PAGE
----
Afghanistan has another key advantage for Riyadh: it is important to the US. Riyadh increasingly believes that it is being abandoned by the US, and so it seeks ways to assert itself. The recently passed Justice Against Sponsors of Terrorism Act, which allows US citizens to sue foreign governments (clearly targetting Riyadh) for terrorist attacks perpetrated on US soil on September 11, 2001, further frustrated the Saudi government, potentially giving it all the more reason to assert itself. Afghanistan is the perfect place to do so. Saudi Arabia can leverage the groups it’s been funding and supporting to further destabilize Afghanistan, especially in the rural areas, challenge the central authority, and thus disrupt US and Nato efforts to stabilise and develop the country.

But Afghanistan could also become a bargaining chip for Riyadh: Saudi Arabia could use it in possible future negotiations with Washington on military cooperation or with Tehran over regional security. The kingdom could leverage Afghanistan to get more support or military aid, equipment, and weapons from the US and a reduced presence in Yemen from Iran.

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Tehran’s and Riyadh’s competition in Afghanistan could translate into increased direct and indirect funding and support for various Islamic centres and insurgency groups. Saudi Arabia works mainly with Sunni groups, but Iran works with a number of groups, both Shia and Sunni (even terrorist groups with anti-Shia agendas). The growing presence of the Islamic State could encourage Iran to increase its presence there. Iran wants to avoid being sandwiched between two areas of IS influence or control.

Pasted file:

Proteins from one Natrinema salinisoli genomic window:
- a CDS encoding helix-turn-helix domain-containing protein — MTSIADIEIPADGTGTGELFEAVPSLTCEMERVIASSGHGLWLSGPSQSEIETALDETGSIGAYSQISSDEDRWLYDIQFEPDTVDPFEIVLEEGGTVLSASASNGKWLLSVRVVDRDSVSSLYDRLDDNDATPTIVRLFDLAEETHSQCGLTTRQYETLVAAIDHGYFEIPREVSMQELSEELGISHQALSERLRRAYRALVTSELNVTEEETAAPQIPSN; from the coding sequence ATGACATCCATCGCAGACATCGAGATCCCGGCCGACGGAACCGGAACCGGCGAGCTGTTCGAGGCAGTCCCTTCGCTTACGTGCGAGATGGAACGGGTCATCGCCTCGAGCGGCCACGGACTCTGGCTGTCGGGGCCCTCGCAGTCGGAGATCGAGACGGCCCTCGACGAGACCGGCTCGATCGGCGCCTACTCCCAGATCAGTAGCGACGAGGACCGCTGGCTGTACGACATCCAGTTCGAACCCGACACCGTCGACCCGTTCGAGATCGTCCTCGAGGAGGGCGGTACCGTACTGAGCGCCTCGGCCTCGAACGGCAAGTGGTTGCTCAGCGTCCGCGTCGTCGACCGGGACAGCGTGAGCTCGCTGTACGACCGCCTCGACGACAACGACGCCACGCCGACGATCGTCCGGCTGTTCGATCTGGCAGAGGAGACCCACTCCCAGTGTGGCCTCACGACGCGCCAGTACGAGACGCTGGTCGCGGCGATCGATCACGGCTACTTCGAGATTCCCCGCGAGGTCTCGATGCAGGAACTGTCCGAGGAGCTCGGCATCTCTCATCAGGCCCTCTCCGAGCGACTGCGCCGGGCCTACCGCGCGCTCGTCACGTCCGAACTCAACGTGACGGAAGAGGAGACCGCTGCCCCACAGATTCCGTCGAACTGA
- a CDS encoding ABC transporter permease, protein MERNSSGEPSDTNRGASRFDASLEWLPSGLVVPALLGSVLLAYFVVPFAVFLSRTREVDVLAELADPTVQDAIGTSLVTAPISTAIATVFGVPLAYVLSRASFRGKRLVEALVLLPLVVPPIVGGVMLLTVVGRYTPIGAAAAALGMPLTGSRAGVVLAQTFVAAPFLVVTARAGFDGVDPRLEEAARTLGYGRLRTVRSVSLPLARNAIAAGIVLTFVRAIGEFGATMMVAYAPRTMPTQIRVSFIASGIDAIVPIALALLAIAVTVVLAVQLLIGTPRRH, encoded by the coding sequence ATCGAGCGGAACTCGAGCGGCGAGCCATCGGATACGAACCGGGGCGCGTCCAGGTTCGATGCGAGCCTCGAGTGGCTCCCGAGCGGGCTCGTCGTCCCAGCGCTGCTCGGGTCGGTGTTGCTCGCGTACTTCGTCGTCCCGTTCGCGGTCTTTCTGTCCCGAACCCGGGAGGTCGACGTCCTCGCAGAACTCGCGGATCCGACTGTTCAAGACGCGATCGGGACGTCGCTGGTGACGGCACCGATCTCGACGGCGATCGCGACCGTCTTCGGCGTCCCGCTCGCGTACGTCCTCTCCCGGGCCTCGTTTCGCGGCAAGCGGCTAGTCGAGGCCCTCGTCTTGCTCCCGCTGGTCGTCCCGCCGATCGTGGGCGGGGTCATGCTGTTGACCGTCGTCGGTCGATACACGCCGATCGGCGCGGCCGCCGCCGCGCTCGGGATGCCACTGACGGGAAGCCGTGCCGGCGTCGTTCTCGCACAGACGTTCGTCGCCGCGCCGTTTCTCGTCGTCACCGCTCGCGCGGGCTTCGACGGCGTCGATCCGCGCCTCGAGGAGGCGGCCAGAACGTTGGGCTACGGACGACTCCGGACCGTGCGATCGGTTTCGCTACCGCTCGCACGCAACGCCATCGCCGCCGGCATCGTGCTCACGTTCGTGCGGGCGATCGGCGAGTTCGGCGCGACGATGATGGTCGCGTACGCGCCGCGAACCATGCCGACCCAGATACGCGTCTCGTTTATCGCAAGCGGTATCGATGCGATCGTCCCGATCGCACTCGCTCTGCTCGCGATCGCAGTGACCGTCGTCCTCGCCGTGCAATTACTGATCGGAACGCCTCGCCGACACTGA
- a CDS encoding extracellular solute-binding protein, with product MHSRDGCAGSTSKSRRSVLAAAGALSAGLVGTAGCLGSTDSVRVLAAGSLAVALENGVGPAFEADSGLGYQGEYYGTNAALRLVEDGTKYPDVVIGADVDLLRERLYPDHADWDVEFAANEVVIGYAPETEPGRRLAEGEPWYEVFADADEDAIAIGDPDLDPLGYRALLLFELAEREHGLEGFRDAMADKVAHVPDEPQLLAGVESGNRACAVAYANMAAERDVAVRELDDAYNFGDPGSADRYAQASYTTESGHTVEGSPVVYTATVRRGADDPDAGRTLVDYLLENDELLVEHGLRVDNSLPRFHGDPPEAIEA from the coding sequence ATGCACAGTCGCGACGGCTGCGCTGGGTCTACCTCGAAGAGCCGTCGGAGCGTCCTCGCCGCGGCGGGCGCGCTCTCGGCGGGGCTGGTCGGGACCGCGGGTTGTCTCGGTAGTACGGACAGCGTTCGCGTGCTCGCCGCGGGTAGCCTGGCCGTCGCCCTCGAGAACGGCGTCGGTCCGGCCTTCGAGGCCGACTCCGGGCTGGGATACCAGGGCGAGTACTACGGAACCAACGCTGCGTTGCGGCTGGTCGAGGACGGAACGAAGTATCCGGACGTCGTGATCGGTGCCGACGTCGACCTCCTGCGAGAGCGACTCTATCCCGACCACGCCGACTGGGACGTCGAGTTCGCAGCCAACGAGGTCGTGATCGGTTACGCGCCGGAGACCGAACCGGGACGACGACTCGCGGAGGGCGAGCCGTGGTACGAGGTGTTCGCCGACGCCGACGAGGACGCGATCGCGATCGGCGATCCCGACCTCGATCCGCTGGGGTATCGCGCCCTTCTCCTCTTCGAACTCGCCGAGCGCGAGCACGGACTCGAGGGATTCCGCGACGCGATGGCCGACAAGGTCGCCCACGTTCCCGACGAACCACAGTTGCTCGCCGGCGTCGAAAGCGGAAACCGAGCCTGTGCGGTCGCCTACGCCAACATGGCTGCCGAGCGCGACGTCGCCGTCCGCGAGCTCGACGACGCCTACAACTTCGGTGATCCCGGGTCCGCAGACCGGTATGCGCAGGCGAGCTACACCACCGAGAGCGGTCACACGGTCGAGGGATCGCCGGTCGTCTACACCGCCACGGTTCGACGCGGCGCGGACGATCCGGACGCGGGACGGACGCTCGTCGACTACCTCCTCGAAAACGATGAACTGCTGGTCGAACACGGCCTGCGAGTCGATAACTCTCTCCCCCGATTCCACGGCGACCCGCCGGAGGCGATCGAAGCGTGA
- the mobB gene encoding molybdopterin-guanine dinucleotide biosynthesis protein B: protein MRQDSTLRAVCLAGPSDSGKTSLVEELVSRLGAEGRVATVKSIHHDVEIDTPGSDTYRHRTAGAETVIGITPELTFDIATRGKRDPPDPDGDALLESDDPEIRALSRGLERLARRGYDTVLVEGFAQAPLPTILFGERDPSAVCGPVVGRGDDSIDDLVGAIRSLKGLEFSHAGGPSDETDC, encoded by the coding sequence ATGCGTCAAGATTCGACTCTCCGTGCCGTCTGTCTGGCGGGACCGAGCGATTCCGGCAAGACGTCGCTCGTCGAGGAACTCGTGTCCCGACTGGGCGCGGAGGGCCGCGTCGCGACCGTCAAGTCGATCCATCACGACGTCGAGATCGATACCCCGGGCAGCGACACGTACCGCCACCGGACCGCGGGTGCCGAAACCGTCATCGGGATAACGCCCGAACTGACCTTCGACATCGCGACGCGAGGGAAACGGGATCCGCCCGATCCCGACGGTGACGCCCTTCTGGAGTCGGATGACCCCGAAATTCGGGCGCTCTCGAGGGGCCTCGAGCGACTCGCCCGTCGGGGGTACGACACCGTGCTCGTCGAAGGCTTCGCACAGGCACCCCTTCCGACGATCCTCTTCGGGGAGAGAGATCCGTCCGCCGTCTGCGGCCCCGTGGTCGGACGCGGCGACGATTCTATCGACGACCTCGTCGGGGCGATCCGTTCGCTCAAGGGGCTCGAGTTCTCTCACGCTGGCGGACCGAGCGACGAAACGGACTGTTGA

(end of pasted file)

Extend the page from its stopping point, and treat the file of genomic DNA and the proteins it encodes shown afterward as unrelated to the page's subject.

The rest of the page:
With ISIS still holding swaths of territory to its west in Iraq, Iran wants to avoid having Afghanistan also fall to the group. Moreover, Tehran wants to prevent a rollback in the progress made in Afghanistan and avert further destabilisation. To achieve these goals, Iran might start working with groups that it doesn’t see eye to eye with (such as the anti-Shia Hezb-e Islami) and may begin to let the Revolutionary Guard Corps become more visibly active there, as it has in Iraq and Syria.

Meanwhile, Saudi Arabia sees Iran as its number one security threat. This perception is reinforced by the conviction that the kingdom is losing its greatest asset: Washington, which it believes no longer cares about the Middle East. As a result, Riyadh is eager to project power and assert itself while frustrating Iran. For its part, Tehran’s main security concern lies in the weakening and collapse of its neighbours’ central authorities, which leaves a vacuum in which terrorist groups can operate and expand freely. Consequently, Tehran sees Afghanistan as its top priority and wants to make sure that IS doesn’t gain a proper foothold there.

A decade and a half after the Nato intervention in Afghanistan, the possibility of a Saudi-Iranian proxy war in the country adds a new layer and threat to an already complex and volatile situation.

The full version of of this article appeared in the latest issue of Foreign Policy Magazine, which can be found at http://fam.ag/2djoQ9m